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Why it’s healthy for critics to go to the theatre for pleasure

Assassins. Photo: Tristram Kenton
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For most people who work in the theatre, it is more than a job – it is a way of life. Theatre has a way of working its way into your soul, and I know I am never happier than when I am watching a theatrical performance. Maybe not so much the bad ones, but even they have their place. You need to see the bad ones to be able to really enjoy the good.

Of course, I can afford that luxury, in every sense. Since my theatre visits are not a monthly or yearly treat, but a near-nightly occurrence, I can chalk the bad ones down to experience and look forward to the next one already. And I don’t pay to go the theatre a lot of the time, though by no means all of the time: this week I’m revisiting City of Angels and next week I’m revisiting Assassins, both of which I have paid for. (But I suppose the privilege there was being able to get the tickets at all.)

I’m also re-visiting Anything Goes, which I first saw at Sheffield’s Crucible last December, and which I’m going to catch again this week on its UK tour at New Wimbledon Theatre. It’ll be interesting to see how it is adapted for a proscenium stage after the thrust stage at Sheffield, but I also simply want to sit back and enjoy the riotously funny comic performances I laughed so freely at before.

I’ve reviewed all three of these shows for The Stage first time around (see links above) so this time I’m not on work duty but going purely for my own pleasure. I say “purely”, though of course I may still write about what I see here or on Twitter, for instance.

In some ways the shows I choose to see when I’m not reviewing are an indication of more private passions (or sometimes friendships). I don’t have to see them, but I still want to. (A fellow critic has labelled me “an addicted completist… I recognise the symptoms,” and she should know – she’s one, too.)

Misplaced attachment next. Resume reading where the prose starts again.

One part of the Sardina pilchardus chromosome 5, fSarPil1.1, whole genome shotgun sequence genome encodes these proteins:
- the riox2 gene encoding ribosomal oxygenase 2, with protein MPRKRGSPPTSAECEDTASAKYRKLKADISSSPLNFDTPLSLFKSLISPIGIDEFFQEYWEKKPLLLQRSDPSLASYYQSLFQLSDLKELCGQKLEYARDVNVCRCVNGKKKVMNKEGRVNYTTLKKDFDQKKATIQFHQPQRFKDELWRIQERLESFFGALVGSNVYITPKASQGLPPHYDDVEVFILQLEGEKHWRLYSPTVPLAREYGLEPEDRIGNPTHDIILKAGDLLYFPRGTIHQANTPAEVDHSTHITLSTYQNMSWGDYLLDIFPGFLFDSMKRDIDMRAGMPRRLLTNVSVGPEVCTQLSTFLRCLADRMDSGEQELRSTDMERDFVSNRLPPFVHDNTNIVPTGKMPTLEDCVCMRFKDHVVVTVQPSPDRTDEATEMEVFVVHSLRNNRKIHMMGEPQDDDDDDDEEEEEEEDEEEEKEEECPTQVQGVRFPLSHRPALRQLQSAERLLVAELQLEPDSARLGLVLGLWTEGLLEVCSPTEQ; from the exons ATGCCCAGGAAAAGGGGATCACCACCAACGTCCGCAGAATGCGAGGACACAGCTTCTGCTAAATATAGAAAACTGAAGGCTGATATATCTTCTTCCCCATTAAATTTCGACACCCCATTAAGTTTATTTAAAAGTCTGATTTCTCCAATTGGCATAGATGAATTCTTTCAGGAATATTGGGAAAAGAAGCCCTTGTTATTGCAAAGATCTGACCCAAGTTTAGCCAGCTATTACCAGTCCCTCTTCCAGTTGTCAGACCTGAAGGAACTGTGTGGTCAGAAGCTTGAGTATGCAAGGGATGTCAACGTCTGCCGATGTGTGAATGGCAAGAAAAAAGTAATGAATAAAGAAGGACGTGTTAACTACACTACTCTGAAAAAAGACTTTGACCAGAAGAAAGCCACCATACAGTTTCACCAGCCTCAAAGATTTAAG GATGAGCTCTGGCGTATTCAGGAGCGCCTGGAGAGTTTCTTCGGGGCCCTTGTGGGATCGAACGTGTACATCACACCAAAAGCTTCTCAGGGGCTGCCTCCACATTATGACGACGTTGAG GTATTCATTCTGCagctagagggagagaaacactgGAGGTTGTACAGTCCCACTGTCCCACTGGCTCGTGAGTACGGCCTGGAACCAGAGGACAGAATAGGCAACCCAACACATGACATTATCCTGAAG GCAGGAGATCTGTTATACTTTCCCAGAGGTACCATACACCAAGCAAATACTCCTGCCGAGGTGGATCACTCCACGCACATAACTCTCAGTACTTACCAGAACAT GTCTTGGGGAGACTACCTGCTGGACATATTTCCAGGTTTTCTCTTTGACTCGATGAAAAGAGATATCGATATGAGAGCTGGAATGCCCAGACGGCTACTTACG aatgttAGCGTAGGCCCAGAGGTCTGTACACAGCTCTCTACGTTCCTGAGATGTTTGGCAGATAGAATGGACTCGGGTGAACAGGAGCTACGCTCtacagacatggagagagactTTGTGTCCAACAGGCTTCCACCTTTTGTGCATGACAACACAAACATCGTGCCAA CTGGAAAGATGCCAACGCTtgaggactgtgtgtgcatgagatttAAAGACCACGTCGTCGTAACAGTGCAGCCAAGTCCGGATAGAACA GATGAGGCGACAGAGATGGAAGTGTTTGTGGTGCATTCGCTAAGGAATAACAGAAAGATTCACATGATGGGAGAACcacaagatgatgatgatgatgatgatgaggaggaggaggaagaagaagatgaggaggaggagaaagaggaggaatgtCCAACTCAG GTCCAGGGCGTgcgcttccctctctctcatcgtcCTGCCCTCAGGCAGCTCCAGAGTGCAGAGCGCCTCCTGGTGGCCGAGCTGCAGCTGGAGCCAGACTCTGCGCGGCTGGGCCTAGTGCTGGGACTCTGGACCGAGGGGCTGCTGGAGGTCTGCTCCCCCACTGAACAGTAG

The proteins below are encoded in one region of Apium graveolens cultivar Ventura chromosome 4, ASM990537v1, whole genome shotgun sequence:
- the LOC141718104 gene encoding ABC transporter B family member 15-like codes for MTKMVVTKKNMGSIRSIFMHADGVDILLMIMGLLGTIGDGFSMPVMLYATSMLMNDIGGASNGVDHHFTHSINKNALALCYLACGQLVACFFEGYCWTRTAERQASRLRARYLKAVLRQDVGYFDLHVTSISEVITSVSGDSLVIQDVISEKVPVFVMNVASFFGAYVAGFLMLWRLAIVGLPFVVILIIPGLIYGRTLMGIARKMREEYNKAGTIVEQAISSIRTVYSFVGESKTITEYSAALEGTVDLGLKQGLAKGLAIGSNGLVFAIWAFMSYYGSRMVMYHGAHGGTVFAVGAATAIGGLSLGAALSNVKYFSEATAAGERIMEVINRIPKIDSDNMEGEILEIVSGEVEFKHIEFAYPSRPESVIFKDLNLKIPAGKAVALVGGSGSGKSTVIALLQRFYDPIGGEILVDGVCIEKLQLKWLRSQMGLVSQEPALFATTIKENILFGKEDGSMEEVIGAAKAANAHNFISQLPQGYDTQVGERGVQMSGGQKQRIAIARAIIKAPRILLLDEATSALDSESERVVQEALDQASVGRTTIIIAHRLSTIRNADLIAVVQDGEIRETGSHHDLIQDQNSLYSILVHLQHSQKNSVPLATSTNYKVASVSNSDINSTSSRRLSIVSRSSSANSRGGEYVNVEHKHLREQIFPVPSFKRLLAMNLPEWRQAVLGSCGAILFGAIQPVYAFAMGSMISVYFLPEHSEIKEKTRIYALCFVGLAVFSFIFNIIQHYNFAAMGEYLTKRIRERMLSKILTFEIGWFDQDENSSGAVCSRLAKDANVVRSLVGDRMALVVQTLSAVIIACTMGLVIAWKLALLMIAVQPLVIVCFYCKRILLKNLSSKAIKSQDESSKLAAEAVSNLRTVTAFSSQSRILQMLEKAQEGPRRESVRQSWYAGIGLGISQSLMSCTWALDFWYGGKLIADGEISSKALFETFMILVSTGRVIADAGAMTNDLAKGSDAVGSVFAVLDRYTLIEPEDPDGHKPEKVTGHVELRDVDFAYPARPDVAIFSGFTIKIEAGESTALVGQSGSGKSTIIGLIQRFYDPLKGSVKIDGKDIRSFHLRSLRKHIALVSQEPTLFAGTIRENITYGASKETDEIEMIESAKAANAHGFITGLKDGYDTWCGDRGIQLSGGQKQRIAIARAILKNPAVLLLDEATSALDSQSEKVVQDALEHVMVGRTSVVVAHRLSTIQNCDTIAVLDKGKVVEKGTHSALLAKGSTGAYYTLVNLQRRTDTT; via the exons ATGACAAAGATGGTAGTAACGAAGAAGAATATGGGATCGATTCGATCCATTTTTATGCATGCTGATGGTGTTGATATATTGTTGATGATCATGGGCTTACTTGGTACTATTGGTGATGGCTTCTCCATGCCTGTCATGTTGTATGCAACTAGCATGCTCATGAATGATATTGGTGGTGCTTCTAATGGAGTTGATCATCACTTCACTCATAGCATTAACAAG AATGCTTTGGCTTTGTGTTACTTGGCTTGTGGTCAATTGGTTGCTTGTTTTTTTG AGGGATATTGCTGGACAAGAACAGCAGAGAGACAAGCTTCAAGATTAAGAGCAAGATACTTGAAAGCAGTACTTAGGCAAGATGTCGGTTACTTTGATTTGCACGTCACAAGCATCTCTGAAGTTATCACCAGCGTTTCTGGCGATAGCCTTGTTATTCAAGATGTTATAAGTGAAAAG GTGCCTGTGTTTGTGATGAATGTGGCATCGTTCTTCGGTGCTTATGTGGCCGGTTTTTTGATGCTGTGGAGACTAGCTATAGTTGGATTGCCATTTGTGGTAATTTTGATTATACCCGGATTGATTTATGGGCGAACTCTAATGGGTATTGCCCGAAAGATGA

In the last week, I’ve also been to a college production of the Broadway musical The Addams Family (I teach at the school) and a three-day run of an excellent production of TS Eliot’s Murder in the Cathedral, atmospherically staged at Middle Temple’s chapel (the director is a friend).

I’ve also seen the London transfer of Joshua Harmon’s Bad Jews from Bath to the St James (I’d seen the original Off-Broadway production and was curious to see how this viciously funny, but very Manhattan, play translated to London) and Whistle Down the Wind at the Union (not Lloyd Webber’s Americanised rewrite of the Mary Hayley Bell story, but the authentically English National Youth Music Theatre production that inspired his version).

And I revisited My Night With Reg on its transfer from the Donmar to the West End’s Apollo, on the same day that I saw the new production of Di and Viv and Rose at the Vaudeville, and they made perfect companion pieces: both are plays about long-term friendship (five gay men in Reg, plus a younger house decorator who joins them, and three women in Di and Viv and Rose), and the accruals of time and life experience.

Seeing things more than once is where the real pleasure of theatre kicks in

But even going to the theatre as often as I do, I still miss a lot. You might think I should see fewer things more than once, but for me that’s when the real pleasure of the theatre kicks in. I can see things I already know I have enjoyed, but see them without the immediate pressure of having to file a report on them afterwards. I can, however, now report that Bad Jews is even better here than it was in New York – played less for laughs, but still outrageously funny. Russell Labey and Richard Taylor’s version of Whistle Down the Wind is much richer and more beautiful than Lloyd Webber’s, with echoes of Britten in its delicate English folk score.

And Robert Hastie’s production of My Night with Reg simply gets richer and more heartbreaking with each viewing (I also saw it twice at the Donmar). The same is also true of Stratford East’s revival of Oh What a Lovely War, which I reviewed for The Stage last year and have rereviewed now that it has returned there in a recast version prior to a national tour.

Read more columns from Mark Shenton

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